Our morning walk in the historic district of Savannah started quietly enough. Jones Street, with its fine collection of 19th Century houses and gardens was very enjoyable. Feeling the need for caffeine, we turned north toward downtown and a coffee shop. About a block from Broughton Street, this banner stopped us in our tracks. This is the point where our walk morphed from tranquil to exciting.
Savannah Police Officers and cruisers with flashing lights were all over the place. Roads were blocked, and a gaggle of gawkers milled about. As to exactly what had just happened, the fog hasn’t fully cleared. But the short story is that a person with a gun ran out of Starbucks, took a shot (or shots) at a police officer, and then ran off down the street past his Jag (parked askew, with a few bullet holes in the windshield). The gunman then bolted into the Olde Pink House Restaurant, startling the employees, who wisely ran outside. A couple of hours later, with the help of SWAT, the police managed to safely capture the gunman. Luckily, no one was hurt.
At this point, you’re probably wondering if this is just a post on a news story. Well it isn’t. It’s about the people involved and the interesting reactions of the onlookers.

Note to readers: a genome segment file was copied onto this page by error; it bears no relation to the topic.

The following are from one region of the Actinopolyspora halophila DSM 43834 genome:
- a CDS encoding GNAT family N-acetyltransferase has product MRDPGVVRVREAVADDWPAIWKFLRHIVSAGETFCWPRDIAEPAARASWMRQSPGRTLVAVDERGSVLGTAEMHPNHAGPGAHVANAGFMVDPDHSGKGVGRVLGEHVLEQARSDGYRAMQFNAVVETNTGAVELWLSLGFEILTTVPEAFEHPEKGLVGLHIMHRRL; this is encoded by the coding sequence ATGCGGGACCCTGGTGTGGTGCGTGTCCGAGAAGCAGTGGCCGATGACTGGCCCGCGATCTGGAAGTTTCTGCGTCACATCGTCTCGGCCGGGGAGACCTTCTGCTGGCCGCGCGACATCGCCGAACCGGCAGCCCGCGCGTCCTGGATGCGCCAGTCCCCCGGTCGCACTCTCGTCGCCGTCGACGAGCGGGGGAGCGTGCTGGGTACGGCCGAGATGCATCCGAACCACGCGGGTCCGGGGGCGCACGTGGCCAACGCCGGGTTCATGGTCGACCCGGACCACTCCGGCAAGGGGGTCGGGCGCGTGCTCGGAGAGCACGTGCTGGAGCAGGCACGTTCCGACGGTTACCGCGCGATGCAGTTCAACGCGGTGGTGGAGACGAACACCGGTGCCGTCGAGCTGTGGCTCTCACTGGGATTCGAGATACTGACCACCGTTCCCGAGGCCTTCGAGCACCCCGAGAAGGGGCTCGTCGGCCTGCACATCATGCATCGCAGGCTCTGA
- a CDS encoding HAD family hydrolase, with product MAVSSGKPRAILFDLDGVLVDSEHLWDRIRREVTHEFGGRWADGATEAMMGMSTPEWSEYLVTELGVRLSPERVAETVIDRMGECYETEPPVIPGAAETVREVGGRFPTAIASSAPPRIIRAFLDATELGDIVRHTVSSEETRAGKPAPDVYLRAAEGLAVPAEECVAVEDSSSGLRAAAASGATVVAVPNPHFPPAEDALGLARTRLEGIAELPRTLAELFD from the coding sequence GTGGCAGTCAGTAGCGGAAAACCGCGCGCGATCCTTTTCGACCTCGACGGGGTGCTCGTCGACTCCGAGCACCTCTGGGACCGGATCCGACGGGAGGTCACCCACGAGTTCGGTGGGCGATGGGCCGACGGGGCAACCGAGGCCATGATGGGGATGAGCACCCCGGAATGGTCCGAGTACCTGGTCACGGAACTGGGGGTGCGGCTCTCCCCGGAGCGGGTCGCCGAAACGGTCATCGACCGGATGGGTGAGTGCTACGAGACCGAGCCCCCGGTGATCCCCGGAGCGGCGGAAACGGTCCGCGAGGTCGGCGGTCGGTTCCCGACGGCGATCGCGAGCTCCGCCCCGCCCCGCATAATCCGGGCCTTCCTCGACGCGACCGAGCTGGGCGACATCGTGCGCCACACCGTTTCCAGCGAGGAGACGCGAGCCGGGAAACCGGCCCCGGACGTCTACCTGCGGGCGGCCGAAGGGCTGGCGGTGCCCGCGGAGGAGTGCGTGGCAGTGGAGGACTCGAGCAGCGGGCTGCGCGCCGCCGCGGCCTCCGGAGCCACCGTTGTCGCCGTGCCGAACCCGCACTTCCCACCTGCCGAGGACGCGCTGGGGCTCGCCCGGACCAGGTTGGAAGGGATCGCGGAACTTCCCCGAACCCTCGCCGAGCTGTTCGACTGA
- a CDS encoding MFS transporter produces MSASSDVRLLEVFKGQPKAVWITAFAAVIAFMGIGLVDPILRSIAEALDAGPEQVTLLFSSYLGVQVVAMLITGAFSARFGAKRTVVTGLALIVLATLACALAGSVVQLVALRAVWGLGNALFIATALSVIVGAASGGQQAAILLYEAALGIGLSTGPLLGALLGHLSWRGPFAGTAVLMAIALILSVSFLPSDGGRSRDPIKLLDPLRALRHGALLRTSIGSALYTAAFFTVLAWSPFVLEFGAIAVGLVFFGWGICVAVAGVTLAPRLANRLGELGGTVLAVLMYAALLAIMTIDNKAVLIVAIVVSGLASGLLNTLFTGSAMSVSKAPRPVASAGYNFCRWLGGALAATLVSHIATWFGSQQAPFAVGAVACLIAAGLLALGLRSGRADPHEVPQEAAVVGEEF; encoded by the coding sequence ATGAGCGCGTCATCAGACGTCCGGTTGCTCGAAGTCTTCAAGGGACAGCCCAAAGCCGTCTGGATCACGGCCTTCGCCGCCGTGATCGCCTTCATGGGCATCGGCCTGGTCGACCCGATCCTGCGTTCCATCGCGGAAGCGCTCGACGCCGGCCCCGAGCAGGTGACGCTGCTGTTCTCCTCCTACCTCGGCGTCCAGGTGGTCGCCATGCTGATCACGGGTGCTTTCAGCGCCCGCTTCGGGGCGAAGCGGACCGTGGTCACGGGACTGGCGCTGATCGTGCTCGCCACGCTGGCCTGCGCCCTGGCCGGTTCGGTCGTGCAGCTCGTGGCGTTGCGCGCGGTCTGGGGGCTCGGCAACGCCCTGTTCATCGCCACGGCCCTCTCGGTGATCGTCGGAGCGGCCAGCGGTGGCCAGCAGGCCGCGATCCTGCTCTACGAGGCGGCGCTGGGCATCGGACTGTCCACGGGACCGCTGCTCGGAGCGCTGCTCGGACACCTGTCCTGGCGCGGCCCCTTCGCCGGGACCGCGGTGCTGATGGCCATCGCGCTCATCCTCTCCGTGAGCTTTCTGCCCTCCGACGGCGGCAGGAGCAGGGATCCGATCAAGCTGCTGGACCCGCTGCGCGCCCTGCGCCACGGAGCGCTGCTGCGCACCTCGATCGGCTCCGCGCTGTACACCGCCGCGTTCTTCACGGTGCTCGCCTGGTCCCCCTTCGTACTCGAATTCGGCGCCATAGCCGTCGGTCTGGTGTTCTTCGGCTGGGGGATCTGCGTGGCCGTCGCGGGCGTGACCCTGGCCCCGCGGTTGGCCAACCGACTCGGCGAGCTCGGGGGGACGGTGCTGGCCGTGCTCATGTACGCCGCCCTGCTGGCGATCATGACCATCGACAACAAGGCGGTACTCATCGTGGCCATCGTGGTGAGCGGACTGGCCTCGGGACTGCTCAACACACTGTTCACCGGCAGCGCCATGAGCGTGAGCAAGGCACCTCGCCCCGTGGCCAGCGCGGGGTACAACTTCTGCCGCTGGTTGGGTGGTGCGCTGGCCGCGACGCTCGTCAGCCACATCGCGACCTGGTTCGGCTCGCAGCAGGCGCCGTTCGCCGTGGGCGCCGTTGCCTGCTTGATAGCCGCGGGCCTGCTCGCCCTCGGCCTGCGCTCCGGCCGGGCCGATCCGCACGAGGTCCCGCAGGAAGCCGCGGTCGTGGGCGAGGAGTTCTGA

By the time we arrived, the Police Department had pulled out all the stops. We’re talking full-on, wall-to-wall law enforcement. In addition to a huge contingent of normal policemen, a K9 unit, the Fire Department, Homeland Security (no joke), and a camo-clad sniper were on hand. And for some unknown reason, the Bomb Squad was also on the scene. I’m sure that the presence of all these units was prudent, and in addition to helping make the “collar,” it was fantastic fodder for the gawkers.
In addition to the CNN helicopter circling overhead, every news station within scanner range was on the scene.
As the events unfolded, we noticed a change in the crowd of onlookers, the sudden appearance of the “Camaraderie of Curiosity”. A small, shy college student became a celebrity at the middle of a circle of strangers because he saw the actual guy running. We chatted with a funny and excited British couple who will forever think that all Americans really are gun-totin’ cowboys, and the streets here are like Shoot Out at the OK Corral. And believe me, we were just as involved as all the others, chitchatting with strangers to pass along what we knew, and eavesdropping for tidbits of information.
Of course, these human reactions aren’t necessarily good or bad, just interesting to observe. It certainly made for an exciting walk. And we thought we left this kind of thing behind with the riots in Athens.